For a moment or two Duke and Pamela felt cheered by having at last got out of the weary lane. They ran eagerly across the short distance that separated them from the road, with a vague idea that once on it they would somehow or other see something—meet some one to guide them as to what next to do. But it was not so—there it stretched before them, white and smooth and dusty at both sides, rising a little to the right and sloping downwards to the left—away, away, away—to where? Not a cart or carriage of any kind—not a foot-passenger even—was to be seen. And the sun was hot, and the four little legs were very tired; and where was the use of tiring them still more when they might only be wandering farther and farther from their home? For, though the choice was not great, being simply a question of up-hill or down-dale, it was as bad as if there had been half a dozen ways before them, as they had not the least idea which of the two was the right one!
The two pair of blue eyes looked at each other piteously; then the eyelids drooped, and big tears slowly welled out from underneath them; the twins flung their arms about each other, and, sitting down on the little bit of dusty grass that bordered the highway, burst into loud and despairing sobs.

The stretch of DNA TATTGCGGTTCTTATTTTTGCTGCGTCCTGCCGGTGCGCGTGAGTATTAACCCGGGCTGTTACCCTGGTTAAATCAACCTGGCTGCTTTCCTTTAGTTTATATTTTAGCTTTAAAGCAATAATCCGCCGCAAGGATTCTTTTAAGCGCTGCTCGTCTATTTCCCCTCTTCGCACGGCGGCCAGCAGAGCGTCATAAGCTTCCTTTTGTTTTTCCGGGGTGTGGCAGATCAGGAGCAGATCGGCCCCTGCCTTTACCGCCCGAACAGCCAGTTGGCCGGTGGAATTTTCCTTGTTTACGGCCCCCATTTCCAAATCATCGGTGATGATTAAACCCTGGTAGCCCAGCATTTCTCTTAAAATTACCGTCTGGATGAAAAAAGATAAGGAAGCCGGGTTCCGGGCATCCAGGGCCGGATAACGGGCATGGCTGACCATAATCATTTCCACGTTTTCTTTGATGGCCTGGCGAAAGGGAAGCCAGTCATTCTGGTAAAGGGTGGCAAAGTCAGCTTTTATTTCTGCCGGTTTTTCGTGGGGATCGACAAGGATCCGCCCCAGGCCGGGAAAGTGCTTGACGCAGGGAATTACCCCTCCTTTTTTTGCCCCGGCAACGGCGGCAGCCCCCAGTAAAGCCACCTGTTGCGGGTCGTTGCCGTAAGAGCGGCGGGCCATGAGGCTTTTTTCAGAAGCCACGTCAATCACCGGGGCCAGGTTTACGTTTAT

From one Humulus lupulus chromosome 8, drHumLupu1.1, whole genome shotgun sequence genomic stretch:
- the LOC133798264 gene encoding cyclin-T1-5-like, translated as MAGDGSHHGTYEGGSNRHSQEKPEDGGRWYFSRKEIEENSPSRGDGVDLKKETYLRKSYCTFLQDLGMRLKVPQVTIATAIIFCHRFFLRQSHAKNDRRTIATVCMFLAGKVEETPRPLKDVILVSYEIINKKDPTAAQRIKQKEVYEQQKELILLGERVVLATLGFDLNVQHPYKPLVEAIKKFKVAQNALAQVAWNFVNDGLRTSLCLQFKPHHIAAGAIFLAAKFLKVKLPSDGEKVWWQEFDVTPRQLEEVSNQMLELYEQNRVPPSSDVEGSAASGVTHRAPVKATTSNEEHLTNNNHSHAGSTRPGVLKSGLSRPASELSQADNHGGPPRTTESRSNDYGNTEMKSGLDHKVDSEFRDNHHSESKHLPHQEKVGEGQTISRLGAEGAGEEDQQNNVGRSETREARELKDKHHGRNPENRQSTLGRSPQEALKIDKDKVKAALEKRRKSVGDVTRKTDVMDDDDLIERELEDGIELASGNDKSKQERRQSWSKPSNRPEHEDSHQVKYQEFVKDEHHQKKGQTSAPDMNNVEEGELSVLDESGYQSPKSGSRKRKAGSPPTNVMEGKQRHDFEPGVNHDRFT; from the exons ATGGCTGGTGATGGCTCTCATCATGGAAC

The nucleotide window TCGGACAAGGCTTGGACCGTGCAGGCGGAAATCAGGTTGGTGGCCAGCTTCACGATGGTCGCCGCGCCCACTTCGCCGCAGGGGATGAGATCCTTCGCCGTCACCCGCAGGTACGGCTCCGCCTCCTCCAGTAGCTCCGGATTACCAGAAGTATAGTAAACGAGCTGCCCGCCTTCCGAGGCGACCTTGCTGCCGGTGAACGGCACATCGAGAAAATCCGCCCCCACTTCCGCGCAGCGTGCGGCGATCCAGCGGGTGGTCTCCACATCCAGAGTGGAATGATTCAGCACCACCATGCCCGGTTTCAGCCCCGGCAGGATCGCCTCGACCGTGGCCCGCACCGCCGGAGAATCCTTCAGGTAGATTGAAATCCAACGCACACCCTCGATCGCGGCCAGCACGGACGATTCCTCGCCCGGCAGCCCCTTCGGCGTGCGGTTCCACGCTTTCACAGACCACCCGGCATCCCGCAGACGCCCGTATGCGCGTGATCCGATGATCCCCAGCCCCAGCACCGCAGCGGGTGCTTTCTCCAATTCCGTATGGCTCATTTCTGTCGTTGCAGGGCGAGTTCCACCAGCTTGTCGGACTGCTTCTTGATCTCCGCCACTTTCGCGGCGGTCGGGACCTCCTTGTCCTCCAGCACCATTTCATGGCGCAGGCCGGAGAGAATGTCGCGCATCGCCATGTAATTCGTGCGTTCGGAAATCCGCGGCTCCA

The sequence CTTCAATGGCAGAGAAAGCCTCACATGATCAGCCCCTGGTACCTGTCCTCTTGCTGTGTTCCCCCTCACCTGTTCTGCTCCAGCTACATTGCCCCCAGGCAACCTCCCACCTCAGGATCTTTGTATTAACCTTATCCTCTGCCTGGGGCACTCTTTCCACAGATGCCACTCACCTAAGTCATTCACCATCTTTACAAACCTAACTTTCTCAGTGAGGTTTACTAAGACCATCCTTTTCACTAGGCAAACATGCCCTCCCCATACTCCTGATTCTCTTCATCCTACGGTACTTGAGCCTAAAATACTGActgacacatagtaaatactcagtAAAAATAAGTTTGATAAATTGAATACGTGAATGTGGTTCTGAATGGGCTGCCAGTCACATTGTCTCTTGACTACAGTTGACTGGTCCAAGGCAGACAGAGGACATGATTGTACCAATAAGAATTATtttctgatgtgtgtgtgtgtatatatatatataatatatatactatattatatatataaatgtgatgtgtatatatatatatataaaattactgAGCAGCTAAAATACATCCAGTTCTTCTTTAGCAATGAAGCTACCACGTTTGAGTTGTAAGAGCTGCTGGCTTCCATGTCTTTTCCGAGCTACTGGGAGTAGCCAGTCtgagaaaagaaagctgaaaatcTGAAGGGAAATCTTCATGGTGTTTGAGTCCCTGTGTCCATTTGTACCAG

GOOD-BYE TO “US.”
“And as the evening
twilight fades away,
The sky is filled with stars, invisible by day.”
By slow degrees their sobs exhausted themselves. Pamela leant her head against Duke and shut her eyes.
“I am so tired, bruvver,” she said. “If us could only get some quiet place out of the sun I would like to lie down and go to sleep. Wouldn’t you, bruvver?”
“I don’t know,” said Duke.
“I wonder if the birds would cover us up wif leaves,” said Pamela dreamily, “like those little children long ago?”
“That would be if us was dead,” said Duke. “Oh sister, you don’t think us must be going to die!”
“I don’t know,” said Pamela in her turn.
Suddenly Duke raised himself a little, and Pamela, feeling him move, sat up and opened her eyes.
“What is it?” she asked, but he did not need to answer, for just then she too heard the sound that had caught Duke’s ears. It was the barking of a dog—not a deep baying sound, but a short, eager, energetic bark, and seemingly very near them. The children looked at each other and then rose to their feet.
“Couldn’t you fink it was Toby?” said Pamela in a low voice, though why she spoke so low she could not have said.